Hidden Fees Adding Up

Consumer Reports recently published a special report titled “What’s the Fee?: How Cable Companies Use Hidden Fees to Raise Prices and Disguise the True Cost of Service”. Cable companies have advertised prices for many years that are significantly lower than the actual bills customers see – but the CR report shows that the size of the fees has grown significantly over the last few years.

The report lists several specific examples. For example, the broadcast fee and the regional sports fees at Comcast increased from $2.50 in 2015 to $18.25 currently. The broadcast fee supposedly covers the cost of buying local network channels – ABC, CBS, FOX, and NBC. The regional sports fee can cover the cost of channels carrying regional college and pro sports. In both cases, the cable companies never disclose the actual fees they pay that are covered by these fees.

The report shows that Charter increased its broadcast fee three times in the last year, starting at $8.85 in October 2019 to reach $13.50 per month in October 2019.

It’s not hard to understand why customers are confused by the many fees. The report points out that some cable bills have more than a dozen line items, which are a mix of rates for products, external taxes and fees, and these various ‘hidden’ fees – meaning they are usually not disclosed when advertising the products.

In addition to the Broadcast TV fee and the Regional sports fees the report lists the following other fees:

  • Settop box rental fee. This is to recover the cost of the settop box hardware. For many years this fee was around $5 monthly for most cable providers, but this is an area that has also seen big price increases in recent years and the highest rate I’ve seen was $12 per month. This is to recover a settop box, which for small ISPs costs a little over $100, and must cost less for the big cable companies.
  • Cable Modem / WiFi Router. This is the fee with perhaps the biggest range of pricing – some ISPs don’t charge for this while others are charging more than $10 per month.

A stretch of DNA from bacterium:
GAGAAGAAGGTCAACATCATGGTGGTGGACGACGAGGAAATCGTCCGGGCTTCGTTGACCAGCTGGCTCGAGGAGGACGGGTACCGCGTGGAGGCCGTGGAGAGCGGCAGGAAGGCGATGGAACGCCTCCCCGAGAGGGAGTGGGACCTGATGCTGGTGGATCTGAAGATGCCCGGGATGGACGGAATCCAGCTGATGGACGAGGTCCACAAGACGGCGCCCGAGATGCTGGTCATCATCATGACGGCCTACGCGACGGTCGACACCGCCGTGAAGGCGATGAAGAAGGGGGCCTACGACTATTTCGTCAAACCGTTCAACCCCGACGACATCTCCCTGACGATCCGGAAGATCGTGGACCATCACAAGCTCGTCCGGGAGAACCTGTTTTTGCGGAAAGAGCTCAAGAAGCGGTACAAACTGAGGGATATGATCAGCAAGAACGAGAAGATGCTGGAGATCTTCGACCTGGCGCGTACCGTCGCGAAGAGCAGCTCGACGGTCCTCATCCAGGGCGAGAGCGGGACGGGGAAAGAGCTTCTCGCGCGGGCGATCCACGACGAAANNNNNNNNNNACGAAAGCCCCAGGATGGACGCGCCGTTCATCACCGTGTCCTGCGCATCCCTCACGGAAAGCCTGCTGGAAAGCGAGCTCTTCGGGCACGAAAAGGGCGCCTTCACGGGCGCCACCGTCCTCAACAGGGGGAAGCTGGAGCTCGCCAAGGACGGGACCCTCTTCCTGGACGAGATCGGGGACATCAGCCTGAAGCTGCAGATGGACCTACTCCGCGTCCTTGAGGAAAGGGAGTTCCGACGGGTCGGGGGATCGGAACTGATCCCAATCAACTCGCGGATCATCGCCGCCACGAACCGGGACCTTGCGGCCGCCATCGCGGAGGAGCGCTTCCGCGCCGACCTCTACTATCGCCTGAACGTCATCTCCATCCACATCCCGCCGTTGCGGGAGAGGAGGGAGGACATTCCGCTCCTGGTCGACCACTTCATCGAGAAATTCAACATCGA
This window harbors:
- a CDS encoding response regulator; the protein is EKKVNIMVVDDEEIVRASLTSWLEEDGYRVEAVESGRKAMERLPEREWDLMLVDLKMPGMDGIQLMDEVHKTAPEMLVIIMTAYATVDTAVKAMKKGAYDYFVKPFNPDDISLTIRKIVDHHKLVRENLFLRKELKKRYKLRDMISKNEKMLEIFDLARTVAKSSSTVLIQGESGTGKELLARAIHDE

• HD Technology Fee. This fee used to be charged by almost every cable company back when they started offering HD channels (a decade ago many channels were offered in both an HD and an analog format). Now that the whole industry has largely gone to digital programming, CR reports the only company still charging this fee is Comcast.
  • Internet Service Fees. This is a relatively new fee that gets billed to anybody buying Internet Access. The report highlights the fees charged by RCN and Frontier.
  • Administrative and Other Fees. These are often fees under various names that don’t cover any specific costs. However, some fees are specific – I just read an article describing a $7 fee to business customers by AT&T in California to recover property taxes.

Consumer Reports collected a number of sample bills from customers and reports that the average monthly company-imposed fees for the bills they analyzed averaged to $22.96 for AT&T U-verse, $31.28 for Charter, $39.59 for Comcast, $40.16 for Cox, and $43.79 for Verizon FiOS. They estimate that these fees could total to at least $28 billion per year nationwide.

To be fair to the cable providers, these fees are not all profits. The companies pay out substantial retransmission fees for local content and pay a lot for sports programming. However, some of the fees like settop box and modem rentals are highly profitable, generating revenues far above the cost of the hardware. Some of the fees like administrative fees are 100% margin for the companies.

Consumer Reports advocates for legislation that would force cable companies and ISPs to fully disclose everything on bills, similar to what happened with the airline industry in 2011 with the Full Fare Advertising Rule. CR believes that the FCC has the authority to require such transparency without legislation.

Tackling Hidden Fees